Trefin to Strumble Head

12½ miles

This route feels very remote indeed, especially as you approach Strumble.

There are some super little beaches en-route including Abercastle, popular with watersports and whose claim to fame is the landing of the first ever single-handed crossing of the Atlantic from west to east by Alfred Johnson on 12th August 1876!

Abermawr and Aberbach are remote beaches backed by pebbles, its a good spot to sit and watch playing seals.

The cliffs from this point onwards begin to rise spectacularly which makes the route quite strenuous. As you reach Pwll Deri make sure to visit the youth hostel to take in the incredible views from the front of the building. Wow!

It’s then downhill, well almost, to Strumble Head and the lighthouse.

Route

  • Leave your car at Strumble and take the Strumble Shuttle to the little cove west of Trefin

  • Head out on the Coast Path as it winds its way around high cliffs to the quaint little cove at Abercastle

  • Just before you reach the beach, take a short inland detour to see Carreg Samson, an exposed burial chamber with an enormous capstone. The coast west of Abercastle is rugged and interesting. Before long you reach the tranquillity of Abermawr beach, an idyllic sun trap, well sheltered from the prevailing winds. In spring, take a detour into the woods to look at the bluebells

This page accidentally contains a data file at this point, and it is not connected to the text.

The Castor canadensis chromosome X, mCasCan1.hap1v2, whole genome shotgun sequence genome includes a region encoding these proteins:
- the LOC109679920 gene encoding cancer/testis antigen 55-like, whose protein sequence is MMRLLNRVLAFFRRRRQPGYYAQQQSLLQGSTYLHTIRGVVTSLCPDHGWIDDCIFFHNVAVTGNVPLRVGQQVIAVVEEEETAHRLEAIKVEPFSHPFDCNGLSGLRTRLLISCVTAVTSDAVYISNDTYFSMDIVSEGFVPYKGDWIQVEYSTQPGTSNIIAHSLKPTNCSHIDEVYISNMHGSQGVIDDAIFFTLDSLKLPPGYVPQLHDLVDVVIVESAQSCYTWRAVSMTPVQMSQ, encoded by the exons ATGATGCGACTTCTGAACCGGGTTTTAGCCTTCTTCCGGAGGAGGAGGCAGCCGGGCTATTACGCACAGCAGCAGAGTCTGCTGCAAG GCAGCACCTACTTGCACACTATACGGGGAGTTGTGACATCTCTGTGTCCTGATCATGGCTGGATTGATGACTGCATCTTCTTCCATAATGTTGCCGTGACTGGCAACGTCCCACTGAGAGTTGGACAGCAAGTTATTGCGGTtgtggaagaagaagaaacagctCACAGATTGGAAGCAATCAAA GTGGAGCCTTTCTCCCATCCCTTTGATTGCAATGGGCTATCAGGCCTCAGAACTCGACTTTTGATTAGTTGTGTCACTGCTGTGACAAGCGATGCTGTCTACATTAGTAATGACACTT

• Just around the corner, at Aberbach, is where a local farmer caught a mermaid, according to local folklore

  • Just past the inaccessible beach at Pwllcrochan, the path climbs a long way up to the ridge above Pwll Deri. The views are spectacular

  • Just before you reach the youth hostel at Pwll Deri, you can walk through the old farm on the right to go to the summit of Garn Fawr. It’s steep, but the views over the Pencaer Peninsula are worth the effort

  • A good downhill section follows. The path to the lighthouse is rocky, with a few uphill gradients, but it’s mostly downhill

  • A little around vale is particularly pleasing, not long before the finish

  • Strumble is a great place for watching passing seabirds, especially in spring and autumn as migrating birds are passing. It’s also a capstone place for spotting porpoises

  • This is where you really appreciate dropping off your car earlier in the day. No waiting for buses!

  • If in doubt, follow the acorn symbols that indicate where the route goes

Download GPX file

Useful info

Refreshments: Pub in Trefin. Cafe at Melin Tregwynt near Aberbach (1-mile detour inland)

Attractions en-route: Carreg Samson cromlech at Abercastle.

Nearest Tourist Information Centre: St Davids at Oriel y Parc – Landscape Gallery.

Tel: 01437 720392

E-mail: orielyparc@pembrokeshirecoast.org.uk

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